Life Lines by Dr. Dolittle

Sponsored by the American Physiological Society

The great animal takeover – Recent lockdowns may shed light on the impact of humans on wildlife

The spread of Covid-19 has forced many cities to restrict social gatherings and encourage citizens to stay home. In a new study, published in Nature Ecology & Evolution, researchers have termed this unusual disruption of human movement “anthropause”. This is a unique opportunity to explore the effects of humans on wildlife. Perhaps not surprisingly, some animals seem to be emboldened by the reduction of human interactions and are more frequently […]

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Sex differences in eating after exercise

Diet and exercise are regarded as the most effective means to maintain weight as well as lose weight. But, there’s sometimes a catch as their effectiveness varies between individuals. Moreover, many people find it really difficult to keep the weight off. Researchers think this may happen in part because the body adapts to weight loss by increasing appetite and decreasing energy expenditure. Here is where exercise, in particular, is thought […]

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Avian red blood cells produce hydrogen sulfide to maintain cell integrity and longevity

Birds have strange red blood cells, at least in comparison to mammals. While they both are responsible for transporting oxygen molecules throughout the body, avian red blood cells have mitochondria and a nucleus. Mammalian red blood cells, on the other hand, are missing a nucleus as well as organelles. By eliminating these structures, mammalian red blood cells are able to carry more oxygen molecules and fold more easily to fit […]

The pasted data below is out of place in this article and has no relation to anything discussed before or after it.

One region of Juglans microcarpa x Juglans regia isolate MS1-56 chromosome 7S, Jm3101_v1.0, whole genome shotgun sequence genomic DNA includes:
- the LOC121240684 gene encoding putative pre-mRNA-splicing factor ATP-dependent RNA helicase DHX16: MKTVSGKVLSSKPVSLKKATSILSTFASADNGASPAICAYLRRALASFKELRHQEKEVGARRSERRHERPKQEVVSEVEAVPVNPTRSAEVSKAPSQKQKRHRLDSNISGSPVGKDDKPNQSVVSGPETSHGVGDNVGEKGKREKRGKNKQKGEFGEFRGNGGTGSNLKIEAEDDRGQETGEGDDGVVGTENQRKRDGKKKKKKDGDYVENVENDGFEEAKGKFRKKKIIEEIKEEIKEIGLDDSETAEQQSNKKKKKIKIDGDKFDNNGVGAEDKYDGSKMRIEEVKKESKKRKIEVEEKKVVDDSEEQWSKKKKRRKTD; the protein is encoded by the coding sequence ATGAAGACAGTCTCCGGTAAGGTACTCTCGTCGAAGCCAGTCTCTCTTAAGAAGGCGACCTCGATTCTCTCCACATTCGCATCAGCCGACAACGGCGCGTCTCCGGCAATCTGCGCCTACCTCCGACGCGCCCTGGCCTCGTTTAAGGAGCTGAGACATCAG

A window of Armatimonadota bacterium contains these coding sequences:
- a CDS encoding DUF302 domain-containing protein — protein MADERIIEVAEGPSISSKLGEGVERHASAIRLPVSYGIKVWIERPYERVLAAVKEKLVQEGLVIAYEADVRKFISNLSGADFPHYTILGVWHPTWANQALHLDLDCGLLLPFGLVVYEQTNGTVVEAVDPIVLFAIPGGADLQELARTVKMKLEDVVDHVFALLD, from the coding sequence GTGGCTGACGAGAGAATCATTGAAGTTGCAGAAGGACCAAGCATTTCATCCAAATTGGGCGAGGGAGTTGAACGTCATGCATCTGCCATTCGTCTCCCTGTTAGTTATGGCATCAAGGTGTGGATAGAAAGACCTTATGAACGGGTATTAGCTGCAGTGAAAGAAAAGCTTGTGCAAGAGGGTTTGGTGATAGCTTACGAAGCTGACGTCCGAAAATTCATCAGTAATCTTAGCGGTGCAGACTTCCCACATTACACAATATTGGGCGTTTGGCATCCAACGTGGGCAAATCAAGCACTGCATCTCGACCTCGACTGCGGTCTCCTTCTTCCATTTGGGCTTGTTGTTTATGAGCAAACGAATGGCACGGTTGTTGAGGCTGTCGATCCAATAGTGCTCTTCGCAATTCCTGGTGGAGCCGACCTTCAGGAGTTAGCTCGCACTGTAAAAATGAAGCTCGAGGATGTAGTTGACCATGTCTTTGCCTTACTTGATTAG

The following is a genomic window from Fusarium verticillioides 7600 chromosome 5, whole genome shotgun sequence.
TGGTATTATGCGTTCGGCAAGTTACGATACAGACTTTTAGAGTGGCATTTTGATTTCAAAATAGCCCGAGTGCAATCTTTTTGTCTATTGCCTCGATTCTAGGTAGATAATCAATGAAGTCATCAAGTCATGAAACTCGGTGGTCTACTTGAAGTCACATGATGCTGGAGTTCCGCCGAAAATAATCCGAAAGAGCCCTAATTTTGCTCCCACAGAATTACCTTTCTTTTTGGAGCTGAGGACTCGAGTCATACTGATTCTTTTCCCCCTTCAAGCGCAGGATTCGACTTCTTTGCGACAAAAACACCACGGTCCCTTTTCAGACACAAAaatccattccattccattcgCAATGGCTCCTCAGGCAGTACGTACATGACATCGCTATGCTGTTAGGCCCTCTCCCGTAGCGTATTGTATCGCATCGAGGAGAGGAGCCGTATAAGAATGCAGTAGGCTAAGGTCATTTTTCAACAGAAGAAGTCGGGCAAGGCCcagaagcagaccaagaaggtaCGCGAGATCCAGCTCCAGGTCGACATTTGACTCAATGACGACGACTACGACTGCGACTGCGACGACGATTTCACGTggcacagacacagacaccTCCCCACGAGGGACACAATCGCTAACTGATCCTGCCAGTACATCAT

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Getting louder costs more energy

Bats produce sounds to navigate their surroundings in a process called echolocation. The problem is that sound does not travel very well through air. To overcome this barrier, bats produce very high-intensity sounds. In fact, some bats can even produce sounds that are around 137 decibels sound pressure level (dB SPL), which is near the range that can cause hearing damage in people. Just like people, bats call at higher […]

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Llamas to the rescue?

A couple years back, we talked about how nanobodies created by camelids, such as alpacas and llamas, may lead to the discovery of new disease-fighting drugs. Aptly named, nanobodies are tiny pieces of antibodies that can bind to target proteins more easily than larger antibodies. Researchers in labs around the world are now exploring llama nanobodies for the treatment of Covid-19. Check out the video below released this month by […]

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Hypoxia improves exercise duration

Speaking of hypoxia, a new study published in Physiological Reports examined how training for 2 weeks under 18% hypoxia impacts muscles of Thoroughbred horses. Unlike humans, these horses do not increase production of red blood cells to enhance oxygen transport throughout the body under hypoxic conditions. This difference led researchers to speculate that the horses had other ways of adapting to exercise.   In the new study, horses were trained […]

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Cholesterol levels in tissues change during hypoxia in naked mole rats

Naked mole rats are rather famous from a physiological perspective for their amazing ability to live in hypoxic conditions. They do so in part by reducing their metabolic rate. In fact, researchers at the University of Ottawa in Canada showed that reducing environmental oxygen levels to 11% resulted in a 34% decrease in the animal’s metabolic rate. Studies of hypoxia-tolerant goldfish show that the animals respond to hypoxia challenges by […]

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